PARIS (Reuters) - Francois Hollande’s advisers needed a drink.
Their boss, the president of France, had been dogged for days by allegations he was cheating on his long-time girlfriend with a movie actress. At the same time, he was making another big split - an ideological shift that could have major consequences for Europe’s second-largest economy.
The pressures - his troubles at home, his attempt to redefine his political agenda - all came to a head on January 14, as he stonewalled questions from journalists about his private life at a 154-minute news conference he had called to outline his economic policies.
Gathered afterwards in a room next to Hollande’s office in the Elysee Palace, his aides sipped mojitos and gin-and-tonics with a few journalists and watched how his performance was playing on the evening news.
The door opened and in walked Hollande.
The man whose popularity ratings were at record lows for any modern French president was in high spirits. He leapt into an armchair and for the next 30 minutes enthused on his belief that at last, France was on the right track.
“We have got to restore faith. People need to be able to say ‘we know where we are going,'” he declared. “Right now we are in the process of creating a spirit of compromise - a French version of social democracy.”
It was a striking scene in many ways. His life was at a crisis point, but his backstage performance was assured, even breezy. And he had crossed a political line.
Those two words “social democracy” mean little in Britain or the United States, but in France, Hollande had always shunned the phrase for fear of blowing his Socialist Party apart. “I am a Socialist,” he told reporters last May. “Don’t forget for years I was the leader of the Socialist Party - and I didn’t try and rename it the Social Democratic Party.”
During his election campaign, he had declared the world of finance to be his “main adversary”, and pledged extra taxes for millionaires.
Now he was telling the media he would reform France through a pact with business, cut taxes and make 50 billion euros in extra spending cuts. He used the term “social democrat” at least three times and jokily invited anyone who wasn’t convinced he was one to ask a further question.
For much of the French left, social democracy represents a betrayal of cherished beliefs in favor of the centrist doctrine of Tony Blair, Gerhard Schroeder or Bill Clinton; the abandonment of pure socialism and a tacit admission that capital has the upper hand over labor.
As Hollande heads without a First Lady to the United States on Monday, he is projecting a more business-friendly persona than the “regular guy” left-winger France chose in May 2012 to replace conservative ex-President Nicolas Sarkozy.
Several people who know Hollande say that, deep down, he has always been more of a centrist, who had calculated that he should present himself as a man of the left to win election.
“This is not so much a U-turn as a self-revelation. He has finally outed himself,” said Serge Raffy, author of the 2011 Hollande biography “Itineraire secret” (Secret Route).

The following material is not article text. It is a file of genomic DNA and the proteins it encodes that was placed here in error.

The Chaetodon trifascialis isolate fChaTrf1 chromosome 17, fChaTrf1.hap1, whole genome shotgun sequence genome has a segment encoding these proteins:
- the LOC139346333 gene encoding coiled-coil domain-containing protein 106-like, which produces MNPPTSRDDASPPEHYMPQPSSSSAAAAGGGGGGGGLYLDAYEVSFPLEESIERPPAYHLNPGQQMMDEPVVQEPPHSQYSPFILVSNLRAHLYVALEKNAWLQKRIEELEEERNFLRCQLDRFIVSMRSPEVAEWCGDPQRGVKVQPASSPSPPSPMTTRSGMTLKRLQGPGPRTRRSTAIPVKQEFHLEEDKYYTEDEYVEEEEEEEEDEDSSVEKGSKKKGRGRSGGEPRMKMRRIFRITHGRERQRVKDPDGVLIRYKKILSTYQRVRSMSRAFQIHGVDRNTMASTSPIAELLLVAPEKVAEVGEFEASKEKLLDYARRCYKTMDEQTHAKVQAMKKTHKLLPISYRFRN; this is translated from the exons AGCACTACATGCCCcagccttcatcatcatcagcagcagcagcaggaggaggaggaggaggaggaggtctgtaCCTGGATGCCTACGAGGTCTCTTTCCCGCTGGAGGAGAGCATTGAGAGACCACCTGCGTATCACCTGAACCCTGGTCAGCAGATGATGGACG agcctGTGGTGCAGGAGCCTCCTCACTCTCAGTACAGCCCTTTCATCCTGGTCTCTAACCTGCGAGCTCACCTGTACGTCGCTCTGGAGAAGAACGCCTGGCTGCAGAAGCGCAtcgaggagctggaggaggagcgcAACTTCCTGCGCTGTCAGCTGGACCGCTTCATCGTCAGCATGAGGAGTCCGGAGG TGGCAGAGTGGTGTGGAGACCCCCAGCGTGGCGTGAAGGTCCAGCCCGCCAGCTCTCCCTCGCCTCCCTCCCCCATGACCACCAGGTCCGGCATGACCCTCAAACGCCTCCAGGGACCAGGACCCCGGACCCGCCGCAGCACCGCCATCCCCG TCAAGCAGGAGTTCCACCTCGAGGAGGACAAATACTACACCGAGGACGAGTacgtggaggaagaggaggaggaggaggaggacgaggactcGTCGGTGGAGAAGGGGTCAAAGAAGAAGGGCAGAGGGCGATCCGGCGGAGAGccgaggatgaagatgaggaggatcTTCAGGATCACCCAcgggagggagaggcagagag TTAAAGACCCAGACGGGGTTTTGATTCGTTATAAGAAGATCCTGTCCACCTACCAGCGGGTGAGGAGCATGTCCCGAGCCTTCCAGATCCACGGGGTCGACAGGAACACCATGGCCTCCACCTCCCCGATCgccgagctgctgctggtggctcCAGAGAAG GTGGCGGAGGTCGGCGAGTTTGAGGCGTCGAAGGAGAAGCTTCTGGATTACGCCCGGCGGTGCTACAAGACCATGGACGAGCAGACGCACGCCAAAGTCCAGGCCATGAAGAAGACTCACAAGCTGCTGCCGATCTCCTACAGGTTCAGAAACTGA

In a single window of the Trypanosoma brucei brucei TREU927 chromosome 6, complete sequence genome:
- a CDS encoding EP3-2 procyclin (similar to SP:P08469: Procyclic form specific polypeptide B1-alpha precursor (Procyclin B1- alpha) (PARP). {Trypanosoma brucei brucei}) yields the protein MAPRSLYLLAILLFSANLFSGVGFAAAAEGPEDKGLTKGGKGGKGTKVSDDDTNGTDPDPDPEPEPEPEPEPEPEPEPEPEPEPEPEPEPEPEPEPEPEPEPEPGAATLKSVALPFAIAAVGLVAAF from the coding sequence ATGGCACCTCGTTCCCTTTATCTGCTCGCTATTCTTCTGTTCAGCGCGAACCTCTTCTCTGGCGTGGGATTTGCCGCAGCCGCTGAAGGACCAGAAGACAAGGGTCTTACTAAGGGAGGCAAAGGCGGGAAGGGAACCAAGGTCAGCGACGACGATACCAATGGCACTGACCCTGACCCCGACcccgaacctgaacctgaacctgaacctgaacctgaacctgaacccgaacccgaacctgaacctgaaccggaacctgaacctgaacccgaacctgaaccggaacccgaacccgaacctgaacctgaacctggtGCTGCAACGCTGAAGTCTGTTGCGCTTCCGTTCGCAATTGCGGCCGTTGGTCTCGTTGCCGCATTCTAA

Hollande aides argue the president has chosen an “acceleration” of his policies rather than a U-turn. They stress his ultimate goal remains to cut unemployment - an objective they say is still eminently left-wing.
Hollande has always been hard to read. Shortly after his victory over Sarkozy, he received a group of French and German business leaders. To one participant who had attended similar meetings with Hollande’s predecessor, the contrast was marked.
Sarkozy would treat his visitors to a 45-minute lecture, take two short questions and thank them for the dialogue. Hollande received them warmly, asked intelligent questions and listened hard. “He was wonderful,” said the participant, the head of a CAC-40-listed company. “But I came away with no idea of what he thinks.”
Hollande had learned from a master. His mentor Francois Mitterrand, the Socialist ex-president nicknamed “The Sphinx”, often quoted 17th-century Paris archbishop Cardinal Retz, a champion of political intrigue, as warning: “Shed ambiguity at one’s own peril.”
For months, the president ruled by slowly building consensus between different factions, for instance by making people pay longer into pension schemes, but not raising the retirement age - a move resisted by trade unions and the left.
But the 59-year-old was also showing he could work with business. Just two months into power, he commissioned Louis Gallois, the former chief of Airbus-maker EADS, to produce a report on how to help French companies reverse a fall in their share of the world’s export markets. What emerged was a 20-billion-euro ($27 billion) package of tax credits designed to offset high French labor costs.
Critics dismissed the step as insufficient. At the time, international attention was more focused on the way France was resisting “austerity” moves by Germany and pushing through a 75-percent tax on millionaires.
But the millionaires’ tax was a temporary levy, subsequently watered down and now due to be phased out next year. And the credits were to be the first of several moves Hollande made to persuade business to help restore the economy.
“There comes a time when you have to do things - and often those things are neither on the left nor on the right,” Hollande told a small group of reporters in April 2013. Such comments echoed Britain’s Blair, who during a 1998 visit to Paris to promote “Third Way” centrism told the French parliament that “there is no left or right in economic management today.”
By mid-2013, Hollande’s more economically liberal ministers were hailing a departure from the idea that governments could spend their way out of recession, a view held by French Socialists since World War Two. Finance Minister Pierre Moscovici even spoke of a “Copernican revolution” in their thinking, referring to the 16th-century discovery that Earth rotates around a stationary sun.
Still, Hollande insisted that he was firmly Socialist.
But his actions hinted at change. He was pushing ahead with sensitive plans to ease France’s laws on hiring-and-firing and extend contributions to pensions. Both reforms had the potential, if mishandled, to bring thousands of French workers on to the street in protest.